Contact: Ben Sherman

NOAA News Releases 2004
NOAA Home Page
NOAA Public Affairs


The National Oceanic and Atmospheric Administration’s National Marine Sanctuary Program and the Coral Reef Conservation Program, today signed a Memorandum of Agreement with the State of Florida and the Great Barrier Reef Marine Park Authority to improve coral reef resilience. Resilience is the natural ability of corals to survive and recover from stresses in the natural environment.

The partnership will emphasize coordinating scientific research, exchanging information on emerging management strategies, and developing joint projects. The partnership focuses on the Florida Keys National Marine Sanctuary and the Great Barrier Reef Marine Park.

“We are partnering the world’s preeminent coral managers who share the goal of improving coral reef resilience to ensure the long-term sustainability of coral reefs,” said retired Navy Vice Adm. Conrad C. Lautenbacher, Ph.D., under secretary of commerce for oceans and atmosphere and NOAA administrator. “We all experience common challenges, and now we unify our efforts to exchange information on emerging management strategies and develop joint projects.”

The Australian Minister for the Environment and Heritage, Senator Ian Campbell, said in Canberra, Australia, today that the Australian Government was delighted to continue its close collaboration with the Untied States on marine environment issues.

“Both Australia and the United States are at the cutting edge of coral reef management and science. This U.S./Australia reef management partnership will enhance the already strong commitment that both countries have to improving the health and resilience of coral reefs throughout the world”, Senator Campbell said.

“Coral reefs face unprecedented threats due to the combined impacts of local, regional and global stressors,” said Richard W. Spinrad, Ph.D., assistant administrator for NOAA Ocean Service which oversees the U.S. National Marine Sanctuary Program. “In some cases, coral reef managers cannot address the causes of large-scale stressors, but they can take steps to support reef resilience, which is the basis of the agreement with our partners.”

“This unprecedented partnership reinforces Florida's commitment to protecting and restoring coral reefs,” said Florida Department of Environmental Protection Secretary Colleen M. Castille. “Sharing the latest science expands our ability to accelerate global research and improve water quality, wildlife habitat and the resiliency of reefs worldwide.”

Florida Department of Environmental Protection Secretary Colleen M. Castille and Australian Great Barrier Reef Marine Park Authority Director for Conservation, Biodiversity and World Heritage Jon Day joined White House Council on Environmental Quality Director, Jim Connaughton and NOAA representatives National Marine Sanctuary Program Director Daniel J. Basta, Office of Response and Restoration Director David Kennedy and Florida Keys National Marine Sanctuary Superintendent Billy D. Causey in this agreement.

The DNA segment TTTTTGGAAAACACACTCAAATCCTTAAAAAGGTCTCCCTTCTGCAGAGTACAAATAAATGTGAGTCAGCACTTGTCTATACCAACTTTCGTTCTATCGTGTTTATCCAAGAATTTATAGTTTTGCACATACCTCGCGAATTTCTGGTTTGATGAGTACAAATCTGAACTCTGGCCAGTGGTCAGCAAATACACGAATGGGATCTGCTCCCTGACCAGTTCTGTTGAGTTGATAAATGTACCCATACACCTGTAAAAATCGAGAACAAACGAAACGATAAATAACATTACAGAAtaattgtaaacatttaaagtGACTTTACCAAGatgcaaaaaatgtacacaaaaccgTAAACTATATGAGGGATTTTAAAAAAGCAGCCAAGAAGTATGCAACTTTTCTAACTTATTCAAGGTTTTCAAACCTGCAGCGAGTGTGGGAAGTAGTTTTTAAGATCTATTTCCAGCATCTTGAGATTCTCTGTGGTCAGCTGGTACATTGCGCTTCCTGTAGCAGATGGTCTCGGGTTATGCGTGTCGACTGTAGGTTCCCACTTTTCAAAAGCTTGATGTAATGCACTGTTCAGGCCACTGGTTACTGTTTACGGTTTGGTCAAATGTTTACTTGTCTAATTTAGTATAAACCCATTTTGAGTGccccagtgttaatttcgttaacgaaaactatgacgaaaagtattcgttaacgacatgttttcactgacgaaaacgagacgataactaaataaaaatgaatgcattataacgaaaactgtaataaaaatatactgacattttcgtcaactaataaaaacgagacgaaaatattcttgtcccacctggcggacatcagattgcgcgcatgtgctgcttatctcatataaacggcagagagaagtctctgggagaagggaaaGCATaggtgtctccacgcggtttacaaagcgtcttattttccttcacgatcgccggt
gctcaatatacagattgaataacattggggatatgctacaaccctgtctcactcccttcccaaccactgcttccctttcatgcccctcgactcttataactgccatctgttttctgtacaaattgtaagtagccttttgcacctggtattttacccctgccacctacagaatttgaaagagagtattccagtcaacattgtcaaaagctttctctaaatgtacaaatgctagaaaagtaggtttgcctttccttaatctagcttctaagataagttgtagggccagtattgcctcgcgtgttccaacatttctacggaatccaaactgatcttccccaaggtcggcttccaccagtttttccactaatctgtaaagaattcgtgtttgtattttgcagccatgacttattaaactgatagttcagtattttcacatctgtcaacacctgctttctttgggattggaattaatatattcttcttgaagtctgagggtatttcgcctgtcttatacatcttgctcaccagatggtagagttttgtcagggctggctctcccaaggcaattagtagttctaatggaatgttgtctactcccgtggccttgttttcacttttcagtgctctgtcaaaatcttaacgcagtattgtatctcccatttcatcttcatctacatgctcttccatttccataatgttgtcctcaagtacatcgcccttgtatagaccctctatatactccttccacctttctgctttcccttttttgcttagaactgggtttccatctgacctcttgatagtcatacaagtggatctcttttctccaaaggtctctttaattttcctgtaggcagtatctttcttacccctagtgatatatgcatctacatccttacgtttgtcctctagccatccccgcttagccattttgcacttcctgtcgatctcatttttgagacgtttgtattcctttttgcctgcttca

Managing to support coral reef resilience is a strategy that is emerging in response to large-scale threats, such as hurricanes or coral bleaching. While coral reef managers cannot directly affect the root cause of these large-scale threats, increasingly managers are faced with the resulting declines in coral reef condition. Management strategies to support resilience are similar to efforts to boost the human immune system and prevent disease.

NOAA’s National Marine Sanctuary Program seeks to increase the public awareness of America’s maritime heritage by conducting scientific research, monitoring, exploration and educational programs. Today 13 national marine sanctuaries encompass more than 18,000 square miles of America’s ocean and Great Lakes natural and cultural resources.

NOAA, an agency of the U.S. Department of Commerce, is dedicated to enhancing economic security and national safety through the prediction and research of weather and climate-related events and providing environmental stewardship of the nation’s coastal and marine resources.

Florida is home to 41 aquatic preserves, three of the nation’s 26 National Estuarine Research Reserves and one of the largest underwater refuges in the world. To further protect the near-shore waters of the Florida Keys, the state and federal governments designated the Florida Keys National Marine Sanctuary as a “no discharge zone” and established the Tortugas Ecological Reserve -- one of the world’s largest marine reserves.

Drawing millions of visitors each year, Florida’s clear waters, world-class beaches and coral reefs support a $53 billion tourism industry, a $14 billion marine industry and a fishing industry that injects more than $6.6 billion a year into Florida’s communities.

The Great Barrier Reef Marine Park Authority is the principal adviser to the Commonwealth Government of Australia on the care and development of the Great Barrier Reef Marine Park, and is charged with providing for the protection, wise use, understanding and enjoyment of the Great Barrier Reef in perpetuity through the care and development of the Great Barrier Reef Marine Park.

On the Web:


State of Florida DEP:

Great Barrier Reef Marine Park Authority: